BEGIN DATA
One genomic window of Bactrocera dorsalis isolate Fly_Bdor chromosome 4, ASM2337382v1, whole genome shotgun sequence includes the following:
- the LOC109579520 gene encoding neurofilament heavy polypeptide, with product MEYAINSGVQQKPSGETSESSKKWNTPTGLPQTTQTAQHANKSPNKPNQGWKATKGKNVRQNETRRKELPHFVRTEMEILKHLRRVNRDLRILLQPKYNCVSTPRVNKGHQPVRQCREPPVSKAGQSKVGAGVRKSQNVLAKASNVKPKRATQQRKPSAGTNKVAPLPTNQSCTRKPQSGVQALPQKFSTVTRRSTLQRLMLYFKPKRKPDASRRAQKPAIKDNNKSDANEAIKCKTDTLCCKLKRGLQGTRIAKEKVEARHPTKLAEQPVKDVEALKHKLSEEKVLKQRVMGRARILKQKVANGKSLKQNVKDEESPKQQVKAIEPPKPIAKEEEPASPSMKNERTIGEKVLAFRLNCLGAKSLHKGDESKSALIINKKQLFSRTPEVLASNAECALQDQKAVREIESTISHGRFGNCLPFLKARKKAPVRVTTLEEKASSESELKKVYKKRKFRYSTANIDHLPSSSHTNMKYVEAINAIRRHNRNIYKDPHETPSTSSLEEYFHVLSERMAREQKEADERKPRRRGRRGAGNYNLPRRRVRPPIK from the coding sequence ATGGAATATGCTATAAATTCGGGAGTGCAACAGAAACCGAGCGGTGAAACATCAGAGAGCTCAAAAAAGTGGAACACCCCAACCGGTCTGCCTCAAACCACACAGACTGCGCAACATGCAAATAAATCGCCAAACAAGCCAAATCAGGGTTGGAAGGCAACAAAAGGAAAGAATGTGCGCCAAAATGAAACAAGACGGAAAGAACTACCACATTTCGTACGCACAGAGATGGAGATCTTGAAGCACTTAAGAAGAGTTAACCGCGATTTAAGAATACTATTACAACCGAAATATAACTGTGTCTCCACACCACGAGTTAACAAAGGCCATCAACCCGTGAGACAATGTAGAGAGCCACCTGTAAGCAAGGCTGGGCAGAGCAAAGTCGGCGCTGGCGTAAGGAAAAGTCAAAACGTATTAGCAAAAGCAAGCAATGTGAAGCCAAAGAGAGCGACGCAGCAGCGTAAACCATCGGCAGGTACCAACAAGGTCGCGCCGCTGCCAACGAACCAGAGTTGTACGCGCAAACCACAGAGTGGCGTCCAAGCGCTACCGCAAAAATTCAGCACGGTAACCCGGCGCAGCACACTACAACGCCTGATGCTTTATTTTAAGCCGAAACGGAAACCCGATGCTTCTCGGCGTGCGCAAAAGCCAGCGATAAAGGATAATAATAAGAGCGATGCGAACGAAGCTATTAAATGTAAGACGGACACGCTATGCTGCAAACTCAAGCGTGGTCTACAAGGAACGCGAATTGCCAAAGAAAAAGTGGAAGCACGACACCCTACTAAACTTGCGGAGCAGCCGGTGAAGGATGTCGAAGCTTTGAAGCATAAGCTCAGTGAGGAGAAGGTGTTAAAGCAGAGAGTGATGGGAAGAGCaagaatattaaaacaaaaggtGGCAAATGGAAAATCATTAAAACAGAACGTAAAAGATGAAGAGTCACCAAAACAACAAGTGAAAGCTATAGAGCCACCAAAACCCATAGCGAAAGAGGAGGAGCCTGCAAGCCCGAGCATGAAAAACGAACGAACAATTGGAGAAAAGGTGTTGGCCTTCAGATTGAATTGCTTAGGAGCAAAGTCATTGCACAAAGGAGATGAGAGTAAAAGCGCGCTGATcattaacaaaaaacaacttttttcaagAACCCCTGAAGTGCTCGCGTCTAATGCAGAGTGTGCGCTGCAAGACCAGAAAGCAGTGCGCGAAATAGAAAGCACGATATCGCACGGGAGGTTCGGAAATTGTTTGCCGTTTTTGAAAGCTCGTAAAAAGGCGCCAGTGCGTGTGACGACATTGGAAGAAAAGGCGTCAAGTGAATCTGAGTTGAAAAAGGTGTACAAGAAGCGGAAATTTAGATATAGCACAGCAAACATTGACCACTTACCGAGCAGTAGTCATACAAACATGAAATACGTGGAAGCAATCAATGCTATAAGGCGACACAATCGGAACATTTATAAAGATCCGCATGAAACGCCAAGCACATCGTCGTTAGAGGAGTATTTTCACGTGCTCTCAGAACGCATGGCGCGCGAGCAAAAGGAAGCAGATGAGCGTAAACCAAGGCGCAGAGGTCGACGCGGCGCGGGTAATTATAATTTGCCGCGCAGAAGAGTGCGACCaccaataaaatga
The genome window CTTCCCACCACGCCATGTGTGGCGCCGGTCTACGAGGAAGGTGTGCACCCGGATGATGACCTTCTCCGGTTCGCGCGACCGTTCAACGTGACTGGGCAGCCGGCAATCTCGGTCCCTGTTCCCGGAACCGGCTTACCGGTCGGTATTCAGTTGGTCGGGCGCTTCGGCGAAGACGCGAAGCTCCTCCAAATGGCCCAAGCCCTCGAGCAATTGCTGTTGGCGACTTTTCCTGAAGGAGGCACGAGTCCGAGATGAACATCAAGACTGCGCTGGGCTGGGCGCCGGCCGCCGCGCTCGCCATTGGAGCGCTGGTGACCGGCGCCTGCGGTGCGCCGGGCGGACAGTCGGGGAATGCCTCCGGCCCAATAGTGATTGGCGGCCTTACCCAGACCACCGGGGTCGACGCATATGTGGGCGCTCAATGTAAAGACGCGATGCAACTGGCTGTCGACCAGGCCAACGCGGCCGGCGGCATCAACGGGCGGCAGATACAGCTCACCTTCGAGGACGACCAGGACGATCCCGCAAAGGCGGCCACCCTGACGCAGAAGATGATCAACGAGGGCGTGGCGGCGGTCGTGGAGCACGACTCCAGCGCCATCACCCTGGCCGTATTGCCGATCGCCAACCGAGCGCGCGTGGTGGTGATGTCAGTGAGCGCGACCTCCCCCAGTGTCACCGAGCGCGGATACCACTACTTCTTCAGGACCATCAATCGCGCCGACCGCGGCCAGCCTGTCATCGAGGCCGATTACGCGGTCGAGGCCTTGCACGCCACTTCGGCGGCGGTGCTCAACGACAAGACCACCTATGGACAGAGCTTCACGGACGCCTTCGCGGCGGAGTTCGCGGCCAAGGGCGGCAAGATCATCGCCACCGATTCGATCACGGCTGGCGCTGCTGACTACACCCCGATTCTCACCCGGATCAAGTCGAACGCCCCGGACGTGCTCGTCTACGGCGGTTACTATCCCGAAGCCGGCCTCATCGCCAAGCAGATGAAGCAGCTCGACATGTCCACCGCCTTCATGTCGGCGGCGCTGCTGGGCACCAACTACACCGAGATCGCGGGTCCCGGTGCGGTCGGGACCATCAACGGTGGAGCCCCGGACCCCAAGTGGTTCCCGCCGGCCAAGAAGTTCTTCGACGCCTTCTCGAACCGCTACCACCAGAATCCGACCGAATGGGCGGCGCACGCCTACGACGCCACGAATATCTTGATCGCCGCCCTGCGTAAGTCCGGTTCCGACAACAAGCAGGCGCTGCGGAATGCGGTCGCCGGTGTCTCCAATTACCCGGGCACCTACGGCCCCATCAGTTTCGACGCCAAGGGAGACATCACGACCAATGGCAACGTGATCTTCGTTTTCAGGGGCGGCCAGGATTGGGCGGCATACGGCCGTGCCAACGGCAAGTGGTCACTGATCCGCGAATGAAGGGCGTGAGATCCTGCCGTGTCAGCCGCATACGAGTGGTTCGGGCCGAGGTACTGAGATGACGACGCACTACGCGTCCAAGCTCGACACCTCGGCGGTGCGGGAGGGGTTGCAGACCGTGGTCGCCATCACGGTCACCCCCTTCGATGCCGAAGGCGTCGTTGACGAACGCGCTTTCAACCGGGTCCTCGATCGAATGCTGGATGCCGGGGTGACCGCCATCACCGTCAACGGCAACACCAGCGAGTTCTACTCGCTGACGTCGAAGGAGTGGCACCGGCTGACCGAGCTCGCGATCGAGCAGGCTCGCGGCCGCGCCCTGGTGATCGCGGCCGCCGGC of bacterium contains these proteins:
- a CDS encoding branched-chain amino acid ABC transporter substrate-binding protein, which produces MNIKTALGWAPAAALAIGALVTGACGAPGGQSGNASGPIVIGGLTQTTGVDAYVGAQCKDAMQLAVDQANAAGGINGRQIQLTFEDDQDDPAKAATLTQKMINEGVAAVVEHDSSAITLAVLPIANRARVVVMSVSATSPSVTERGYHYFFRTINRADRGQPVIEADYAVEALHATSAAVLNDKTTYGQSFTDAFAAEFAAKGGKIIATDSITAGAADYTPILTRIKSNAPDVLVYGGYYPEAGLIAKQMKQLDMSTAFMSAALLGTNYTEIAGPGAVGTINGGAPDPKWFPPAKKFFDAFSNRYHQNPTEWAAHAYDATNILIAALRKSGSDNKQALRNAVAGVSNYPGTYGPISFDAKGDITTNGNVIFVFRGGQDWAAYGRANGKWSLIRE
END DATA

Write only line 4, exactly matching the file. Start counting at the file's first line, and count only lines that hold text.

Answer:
- a CDS encoding branched-chain amino acid ABC transporter substrate-binding protein, which produces MNIKTALGWAPAAALAIGALVTGACGAPGGQSGNASGPIVIGGLTQTTGVDAYVGAQCKDAMQLAVDQANAAGGINGRQIQLTFEDDQDDPAKAATLTQKMINEGVAAVVEHDSSAITLAVLPIANRARVVVMSVSATSPSVTERGYHYFFRTINRADRGQPVIEADYAVEALHATSAAVLNDKTTYGQSFTDAFAAEFAAKGGKIIATDSITAGAADYTPILTRIKSNAPDVLVYGGYYPEAGLIAKQMKQLDMSTAFMSAALLGTNYTEIAGPGAVGTINGGAPDPKWFPPAKKFFDAFSNRYHQNPTEWAAHAYDATNILIAALRKSGSDNKQALRNAVAGVSNYPGTYGPISFDAKGDITTNGNVIFVFRGGQDWAAYGRANGKWSLIRE